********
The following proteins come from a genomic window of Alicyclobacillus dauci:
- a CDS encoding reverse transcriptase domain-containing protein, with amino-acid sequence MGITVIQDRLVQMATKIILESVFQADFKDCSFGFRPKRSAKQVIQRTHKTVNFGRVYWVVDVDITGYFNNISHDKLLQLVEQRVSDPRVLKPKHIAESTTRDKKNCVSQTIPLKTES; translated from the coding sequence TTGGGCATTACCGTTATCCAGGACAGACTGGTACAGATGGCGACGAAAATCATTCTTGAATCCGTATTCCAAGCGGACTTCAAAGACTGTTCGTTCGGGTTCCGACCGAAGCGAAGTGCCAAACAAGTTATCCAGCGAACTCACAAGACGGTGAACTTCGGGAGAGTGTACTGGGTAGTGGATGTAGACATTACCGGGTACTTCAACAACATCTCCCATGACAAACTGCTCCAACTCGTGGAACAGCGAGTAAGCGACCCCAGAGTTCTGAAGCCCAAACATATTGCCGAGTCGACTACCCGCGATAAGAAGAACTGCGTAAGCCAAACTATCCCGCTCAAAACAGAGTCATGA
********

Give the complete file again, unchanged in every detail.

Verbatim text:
The following proteins come from a genomic window of Alicyclobacillus dauci:
- a CDS encoding reverse transcriptase domain-containing protein, with amino-acid sequence MGITVIQDRLVQMATKIILESVFQADFKDCSFGFRPKRSAKQVIQRTHKTVNFGRVYWVVDVDITGYFNNISHDKLLQLVEQRVSDPRVLKPKHIAESTTRDKKNCVSQTIPLKTES; translated from the coding sequence TTGGGCATTACCGTTATCCAGGACAGACTGGTACAGATGGCGACGAAAATCATTCTTGAATCCGTATTCCAAGCGGACTTCAAAGACTGTTCGTTCGGGTTCCGACCGAAGCGAAGTGCCAAACAAGTTATCCAGCGAACTCACAAGACGGTGAACTTCGGGAGAGTGTACTGGGTAGTGGATGTAGACATTACCGGGTACTTCAACAACATCTCCCATGACAAACTGCTCCAACTCGTGGAACAGCGAGTAAGCGACCCCAGAGTTCTGAAGCCCAAACATATTGCCGAGTCGACTACCCGCGATAAGAAGAACTGCGTAAGCCAAACTATCCCGCTCAAAACAGAGTCATGA